Some people come into the adoption center knowing exactly what they’re looking for. But plenty of people don’t. As I’ve discussed previously, it’s my job as an adoption volunteer to figure it out. I wish I could say I’m always successful, but that would be far too optimistic.
For instance, a couple weeks ago, a girl came in looking for a cat. She wasn’t looking around too long when her eyes settled on a young orange male cat named Jefferson. She wanted to adopt him. She clearly had experience with cats (her parents owned a Savannah), and she decided she wanted a cat to live with her in Boston. Everything seemed legitimate and I didn’t really question her choice in Jefferson, who is a great cat, but he still needed to be neutered—and because of the recent events in Boston, our surgery schedule had gotten a bit backed up. So she couldn’t pick him up until five days later.
She never came back*. (To be fair, I believe she called to let us know.)
Looking back on it, I think I had a feeling it would happen; that she would change her mind. And it was my fault for not taking the time to really talk it through with her and find out what she was looking for, not only in a cat, but by getting a cat. I knew she would be a good cat owner—that was never a question. But whether she was too impatient to wait for Jefferson, or decided over a few days that he wasn’t quite what she was looking for, should have been something on my radar when I was talking to her.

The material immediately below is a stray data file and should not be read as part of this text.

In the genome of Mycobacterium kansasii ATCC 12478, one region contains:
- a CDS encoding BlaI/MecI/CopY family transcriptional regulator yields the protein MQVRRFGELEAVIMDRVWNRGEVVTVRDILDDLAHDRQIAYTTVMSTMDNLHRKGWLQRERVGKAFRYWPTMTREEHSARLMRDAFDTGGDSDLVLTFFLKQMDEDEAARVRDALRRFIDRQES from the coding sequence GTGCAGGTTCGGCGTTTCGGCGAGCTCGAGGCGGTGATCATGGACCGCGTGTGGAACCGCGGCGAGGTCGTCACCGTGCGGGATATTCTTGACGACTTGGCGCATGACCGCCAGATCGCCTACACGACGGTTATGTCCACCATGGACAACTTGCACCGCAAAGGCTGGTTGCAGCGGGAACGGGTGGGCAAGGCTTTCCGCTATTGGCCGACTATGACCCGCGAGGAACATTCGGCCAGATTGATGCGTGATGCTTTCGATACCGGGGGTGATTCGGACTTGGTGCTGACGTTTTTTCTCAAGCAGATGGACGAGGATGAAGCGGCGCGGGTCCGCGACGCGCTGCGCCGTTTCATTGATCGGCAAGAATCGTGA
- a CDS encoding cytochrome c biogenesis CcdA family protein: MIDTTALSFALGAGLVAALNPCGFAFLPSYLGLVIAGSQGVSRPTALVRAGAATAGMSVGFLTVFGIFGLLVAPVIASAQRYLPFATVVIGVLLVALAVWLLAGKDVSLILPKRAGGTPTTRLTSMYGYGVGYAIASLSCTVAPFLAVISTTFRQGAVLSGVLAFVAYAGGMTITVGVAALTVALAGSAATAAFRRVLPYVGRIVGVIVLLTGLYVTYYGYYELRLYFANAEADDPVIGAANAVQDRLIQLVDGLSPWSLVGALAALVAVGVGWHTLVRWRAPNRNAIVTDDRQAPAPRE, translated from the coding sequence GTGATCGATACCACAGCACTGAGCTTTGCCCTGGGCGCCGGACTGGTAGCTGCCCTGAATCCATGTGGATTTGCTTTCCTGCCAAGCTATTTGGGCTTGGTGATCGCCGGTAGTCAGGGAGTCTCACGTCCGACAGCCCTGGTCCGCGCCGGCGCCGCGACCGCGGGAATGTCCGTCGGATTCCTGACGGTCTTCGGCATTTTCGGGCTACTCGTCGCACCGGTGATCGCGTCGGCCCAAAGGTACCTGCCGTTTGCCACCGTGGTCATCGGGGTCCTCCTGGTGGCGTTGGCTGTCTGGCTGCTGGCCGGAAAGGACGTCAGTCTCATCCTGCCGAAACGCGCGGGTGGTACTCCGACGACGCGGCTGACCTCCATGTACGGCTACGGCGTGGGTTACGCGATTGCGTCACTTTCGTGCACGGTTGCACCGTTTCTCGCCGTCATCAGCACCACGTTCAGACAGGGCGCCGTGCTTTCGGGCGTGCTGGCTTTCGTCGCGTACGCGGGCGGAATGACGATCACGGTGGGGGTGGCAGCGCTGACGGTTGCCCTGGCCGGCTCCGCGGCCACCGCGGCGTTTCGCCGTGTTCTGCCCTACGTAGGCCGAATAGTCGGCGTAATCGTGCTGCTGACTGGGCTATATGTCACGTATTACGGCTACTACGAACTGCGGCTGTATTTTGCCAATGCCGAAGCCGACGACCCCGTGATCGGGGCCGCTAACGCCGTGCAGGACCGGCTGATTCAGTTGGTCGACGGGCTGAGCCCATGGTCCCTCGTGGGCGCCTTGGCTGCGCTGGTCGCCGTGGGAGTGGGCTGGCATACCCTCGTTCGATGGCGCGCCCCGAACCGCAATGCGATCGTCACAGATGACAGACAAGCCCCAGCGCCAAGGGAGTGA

In that instance, I failed as an adoption volunteer. Which happens, sometimes.
*Don’t worry Jefferson has since been adopted out!
Some days, however, a big success can make up for those failures in an instant.
Yesterday, a couple came in looking for a companion cat for their own cat (named Trixie) who they had adopted from us previously. I wasn’t the one who began helping them in the adoption center, but as they were beginning to fill out paperwork for an adoption, another volunteer called me over. (I tend to be the go-to person for cat-to-cat matchmaking questions.) The volunteer wanted to know if I thought the cat they wanted to adopt, Sweetheart, would be a good companion cat.
Oh boy. Sweetheart, at around 7 months, was adorable. However, the couple had no idea if Trixie liked other cats, and Sweetheart seemed against the idea of other cats, at least at the shelter*. So I began to do my job the way it should be done: I started asking questions.
*The unpredictable nature of testing cats’ likes and dislikes in a shelter environment could be a whole discussion on its own. But for now, just trust me.
This is what I found out:
- Trixie was a high energy, rambunctious cat.
- Trixie’s owners (who were first-time cat owners) didn’t know how to calm her down, especially since she liked to “play wrestle,” which can be challenging to deal with as first-time owners. (I should know.) Thus, they thoughtfully were considering a companion cat for her.
- They don’t know if Trixie likes other cats.
- Recently, Trixie has had medical issues.